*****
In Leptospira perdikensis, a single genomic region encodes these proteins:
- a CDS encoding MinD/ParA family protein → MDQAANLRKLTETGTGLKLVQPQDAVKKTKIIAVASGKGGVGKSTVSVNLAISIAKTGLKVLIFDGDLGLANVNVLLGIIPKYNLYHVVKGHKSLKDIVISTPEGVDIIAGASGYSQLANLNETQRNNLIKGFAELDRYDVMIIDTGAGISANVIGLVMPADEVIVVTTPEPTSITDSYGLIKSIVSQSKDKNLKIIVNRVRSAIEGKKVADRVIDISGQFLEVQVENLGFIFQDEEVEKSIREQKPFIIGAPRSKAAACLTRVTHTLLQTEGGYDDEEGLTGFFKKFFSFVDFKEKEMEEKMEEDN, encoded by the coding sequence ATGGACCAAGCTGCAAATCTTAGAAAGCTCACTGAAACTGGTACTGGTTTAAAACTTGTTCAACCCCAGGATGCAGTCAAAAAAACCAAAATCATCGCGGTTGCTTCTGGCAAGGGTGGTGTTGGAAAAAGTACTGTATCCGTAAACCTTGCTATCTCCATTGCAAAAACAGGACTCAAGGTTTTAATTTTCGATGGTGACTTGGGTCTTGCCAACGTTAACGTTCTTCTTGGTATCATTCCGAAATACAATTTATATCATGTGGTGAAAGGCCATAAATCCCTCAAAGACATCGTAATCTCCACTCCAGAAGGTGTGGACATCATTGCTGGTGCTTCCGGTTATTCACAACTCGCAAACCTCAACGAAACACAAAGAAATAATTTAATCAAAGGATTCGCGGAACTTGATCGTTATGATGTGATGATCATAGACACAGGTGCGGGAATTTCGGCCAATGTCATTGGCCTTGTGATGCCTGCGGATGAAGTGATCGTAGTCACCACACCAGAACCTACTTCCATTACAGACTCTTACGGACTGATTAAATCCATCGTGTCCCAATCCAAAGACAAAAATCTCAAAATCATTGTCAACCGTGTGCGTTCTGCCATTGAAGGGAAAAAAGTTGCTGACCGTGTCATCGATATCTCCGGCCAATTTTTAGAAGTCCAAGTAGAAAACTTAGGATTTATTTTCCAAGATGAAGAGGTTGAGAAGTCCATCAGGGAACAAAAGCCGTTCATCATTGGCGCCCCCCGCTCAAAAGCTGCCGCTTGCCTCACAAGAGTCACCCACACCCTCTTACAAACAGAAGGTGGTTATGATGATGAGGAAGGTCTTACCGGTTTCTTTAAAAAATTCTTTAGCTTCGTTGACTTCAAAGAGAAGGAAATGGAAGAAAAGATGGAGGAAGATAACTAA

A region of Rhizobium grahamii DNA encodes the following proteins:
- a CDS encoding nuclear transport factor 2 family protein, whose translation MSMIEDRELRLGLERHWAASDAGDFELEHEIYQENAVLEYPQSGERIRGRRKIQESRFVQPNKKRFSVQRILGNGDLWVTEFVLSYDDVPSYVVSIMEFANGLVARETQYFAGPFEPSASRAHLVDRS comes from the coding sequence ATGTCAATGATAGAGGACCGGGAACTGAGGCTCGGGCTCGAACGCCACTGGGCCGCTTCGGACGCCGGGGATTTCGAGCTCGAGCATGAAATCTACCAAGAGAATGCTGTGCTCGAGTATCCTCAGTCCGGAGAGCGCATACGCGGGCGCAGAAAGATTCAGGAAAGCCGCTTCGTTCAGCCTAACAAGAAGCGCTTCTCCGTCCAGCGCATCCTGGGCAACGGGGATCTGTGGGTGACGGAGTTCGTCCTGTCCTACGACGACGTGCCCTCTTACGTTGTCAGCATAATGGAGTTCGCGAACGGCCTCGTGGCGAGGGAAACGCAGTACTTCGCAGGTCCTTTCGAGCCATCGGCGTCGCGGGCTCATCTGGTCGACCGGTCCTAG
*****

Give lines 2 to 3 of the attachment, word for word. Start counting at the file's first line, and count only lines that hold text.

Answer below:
- a CDS encoding MinD/ParA family protein → MDQAANLRKLTETGTGLKLVQPQDAVKKTKIIAVASGKGGVGKSTVSVNLAISIAKTGLKVLIFDGDLGLANVNVLLGIIPKYNLYHVVKGHKSLKDIVISTPEGVDIIAGASGYSQLANLNETQRNNLIKGFAELDRYDVMIIDTGAGISANVIGLVMPADEVIVVTTPEPTSITDSYGLIKSIVSQSKDKNLKIIVNRVRSAIEGKKVADRVIDISGQFLEVQVENLGFIFQDEEVEKSIREQKPFIIGAPRSKAAACLTRVTHTLLQTEGGYDDEEGLTGFFKKFFSFVDFKEKEMEEKMEEDN, encoded by the coding sequence ATGGACCAAGCTGCAAATCTTAGAAAGCTCACTGAAACTGGTACTGGTTTAAAACTTGTTCAACCCCAGGATGCAGTCAAAAAAACCAAAATCATCGCGGTTGCTTCTGGCAAGGGTGGTGTTGGAAAAAGTACTGTATCCGTAAACCTTGCTATCTCCATTGCAAAAACAGGACTCAAGGTTTTAATTTTCGATGGTGACTTGGGTCTTGCCAACGTTAACGTTCTTCTTGGTATCATTCCGAAATACAATTTATATCATGTGGTGAAAGGCCATAAATCCCTCAAAGACATCGTAATCTCCACTCCAGAAGGTGTGGACATCATTGCTGGTGCTTCCGGTTATTCACAACTCGCAAACCTCAACGAAACACAAAGAAATAATTTAATCAAAGGATTCGCGGAACTTGATCGTTATGATGTGATGATCATAGACACAGGTGCGGGAATTTCGGCCAATGTCATTGGCCTTGTGATGCCTGCGGATGAAGTGATCGTAGTCACCACACCAGAACCTACTTCCATTACAGACTCTTACGGACTGATTAAATCCATCGTGTCCCAATCCAAAGACAAAAATCTCAAAATCATTGTCAACCGTGTGCGTTCTGCCATTGAAGGGAAAAAAGTTGCTGACCGTGTCATCGATATCTCCGGCCAATTTTTAGAAGTCCAAGTAGAAAACTTAGGATTTATTTTCCAAGATGAAGAGGTTGAGAAGTCCATCAGGGAACAAAAGCCGTTCATCATTGGCGCCCCCCGCTCAAAAGCTGCCGCTTGCCTCACAAGAGTCACCCACACCCTCTTACAAACAGAAGGTGGTTATGATGATGAGGAAGGTCTTACCGGTTTCTTTAAAAAATTCTTTAGCTTCGTTGACTTCAAAGAGAAGGAAATGGAAGAAAAGATGGAGGAAGATAACTAA

A region of Rhizobium grahamii DNA encodes the following proteins: